#12 My Top 5 Startup Principles (Developed through constant failure)

I recently finished up a quick succession of Q&A panels and workshops. I found myself repeating myself several times so here's me writing it down

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As I stated in the blurb, I found myself saying the same thing many times this week, so here’s me saying it once and having a record. Would love your thoughts on this, if you found this valuable let me know and I’ll do quickfire thoughts like this again.

  1. The 1-hour Validations

    I hate waiting. I don’t like not knowing if what I’m working on is going to work. The other day, my developer told me he doesn’t like the idea of working on code that’s never going to hit the light of day. Whilst I understand the sentiment, you should be prepared for 80% of your work to never hit the light of day because you don’t know if that’s what people want. However, with that said, you should strive to know if you’re going to fail ASAP. If I have an idea, I want to prove to myself that it’s a bad idea as soon as possible - so I can move on with my life with zero regrets.

    I love the mental model of constantly reducing the time you allow yourself for specific goals. For example, what would happen if you took your 10-year goals and tried to accomplish them in 5 years, 1 year or even tomorrow - what could you do? Stretching your brain this way can create some amazing innovations.

    In a similar way, why not write down your business goals for 1 year, then ideate solutions to take them to happen. Then reduce the time to 1 month; what can you do to move the needle? Keep doing this until you hit 1 hour.

    What can you do in 1 hour to move the needle on your business idea and gain significant conviction to either pursue it or give up on it?

    There are exceptions but for the most part, you can validate this fairly quickly. Here are a few ideas:

    • Make a sales deck and email 100 people on your contact list

    • Make a quick landing page and get pre-sign ups with a viral loop

    • Put up an e-commerce storefront via Shopify and start marketing on Facebook groups

  2. Sales validate Solutions, Surveys/Interviews validate problems

    I’m sorry but you can’t survey or interview your way to product-market fit or validation for your solution. You can use those tools to see if their problem exists and the extent of the problem. However, the only real way to get validation on a solution is to get users and even better, get sales. If they pay/use the product and love it, you’ve validated a solution. If they pay or you find some economic model that allows you to operate profitably - you have product-market fit.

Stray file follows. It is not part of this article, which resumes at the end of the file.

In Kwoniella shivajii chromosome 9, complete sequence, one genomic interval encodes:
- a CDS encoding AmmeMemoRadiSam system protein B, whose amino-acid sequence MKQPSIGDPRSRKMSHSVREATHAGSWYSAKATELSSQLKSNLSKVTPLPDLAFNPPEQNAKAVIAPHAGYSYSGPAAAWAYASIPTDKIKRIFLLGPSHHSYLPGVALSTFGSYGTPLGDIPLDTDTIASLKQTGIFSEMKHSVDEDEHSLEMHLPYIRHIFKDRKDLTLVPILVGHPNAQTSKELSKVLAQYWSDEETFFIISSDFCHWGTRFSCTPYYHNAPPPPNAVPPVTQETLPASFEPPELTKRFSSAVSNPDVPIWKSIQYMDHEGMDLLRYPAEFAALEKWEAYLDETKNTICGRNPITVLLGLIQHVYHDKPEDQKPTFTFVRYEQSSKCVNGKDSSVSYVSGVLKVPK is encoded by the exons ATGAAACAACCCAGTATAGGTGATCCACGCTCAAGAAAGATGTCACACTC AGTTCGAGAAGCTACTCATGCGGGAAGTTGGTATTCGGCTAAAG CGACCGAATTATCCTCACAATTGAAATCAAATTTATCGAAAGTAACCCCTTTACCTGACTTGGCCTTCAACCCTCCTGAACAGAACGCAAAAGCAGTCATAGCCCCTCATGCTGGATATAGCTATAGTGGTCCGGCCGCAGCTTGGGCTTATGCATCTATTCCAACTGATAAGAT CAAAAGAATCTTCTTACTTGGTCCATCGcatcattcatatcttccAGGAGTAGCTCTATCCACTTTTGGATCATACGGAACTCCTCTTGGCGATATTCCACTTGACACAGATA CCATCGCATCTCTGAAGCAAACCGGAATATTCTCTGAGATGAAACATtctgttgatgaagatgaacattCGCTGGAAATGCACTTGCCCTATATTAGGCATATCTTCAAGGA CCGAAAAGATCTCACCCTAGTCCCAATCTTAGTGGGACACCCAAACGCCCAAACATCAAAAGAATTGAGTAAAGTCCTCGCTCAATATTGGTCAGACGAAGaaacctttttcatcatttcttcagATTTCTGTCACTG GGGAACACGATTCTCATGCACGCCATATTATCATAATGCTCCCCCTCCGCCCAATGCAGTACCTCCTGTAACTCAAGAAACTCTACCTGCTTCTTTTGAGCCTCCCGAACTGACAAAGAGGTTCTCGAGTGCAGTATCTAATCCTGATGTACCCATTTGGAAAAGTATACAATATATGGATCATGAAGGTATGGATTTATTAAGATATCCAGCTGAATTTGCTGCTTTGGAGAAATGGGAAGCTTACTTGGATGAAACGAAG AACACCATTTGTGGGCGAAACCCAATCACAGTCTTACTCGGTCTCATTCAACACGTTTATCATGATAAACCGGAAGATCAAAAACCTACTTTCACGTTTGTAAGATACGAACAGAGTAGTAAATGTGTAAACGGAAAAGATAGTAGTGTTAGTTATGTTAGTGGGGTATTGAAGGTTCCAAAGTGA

3. Don’t fall in love with your product, fall in love with your customers/problem

    I meet way too many entrepreneurs that love their product. Look, I’m not saying you shouldn’t be excited and passionate about your product but there are far too many people who are blinded by their product. I often ask them - “How would you feel if you had to kill your product tomorrow and start from scratch with a new angle that your customer really wants”. If they are not willing to do that, then I don’t know if they have what it takes.

    You need to go find a deep, painful problem for a customer set that you care about. If you can’t express your problem properly and with great detail - you need to go back to the drawing board. Fall in love with that and do what it takes to solve it. If that means killing your product and building something they really want - then so be it. I will kill my product and move on instantly if that helps my customers and audience.

  4. Effective Launches: Product <> Distribution <> Brand

    This is how I think about launching something. There are 3 things that I need to have a successful launch.

    • Product: Something to sell

    • Distribution: Channel(s) that I can use to get the word out about the product

    • Brand: Reputation and Clout to create trust with the audience

    Great product, great distribution and a great brand is a recipe for success. Now, what happens if you don’t have this? Well, this is what I use partnerships for. You build 1 of the 3 parts of this triangle and partner up for the other 2.

    For example, a while back I was working on an AI & Entrepreneurship program. I worked with Softbank for brand and NewCampus/Corporate Gurukul for distribution that had 50,000 students on their database. This makes the entire launch super quick and easy.

    If you’re building a product, who could you work with for brand and distribution to launch quickly?

  5. Marketing Outcomes over Processes

    Processes aren’t always selling points. (I’m careful this point because there are exceptions to this where we see premium brands sell better because of ‘organic’, ‘carbon neutral’, ‘farm to table’ labels. In this case, the process does help with the sales process)

    For the most part, people don’t care how you’re delivering value, more than you are delivering value and what the outcome is for them. If you’re selling a weight loss program - what you’re selling them is the outcome. If you’re selling education - it’s the prospect of a better job, a toy - the smile on their child’s face. You get them interested and sell them on the outcome and the process helps alleviate any objections or barriers they may have for buying.

    If you start marketing in this manner, you’ll see a huge improvement.

That’s it from me. Ended up being a little longer than expected but hopefully, it was helpful. Once again, would love for you to share with others and give me your opinions too.

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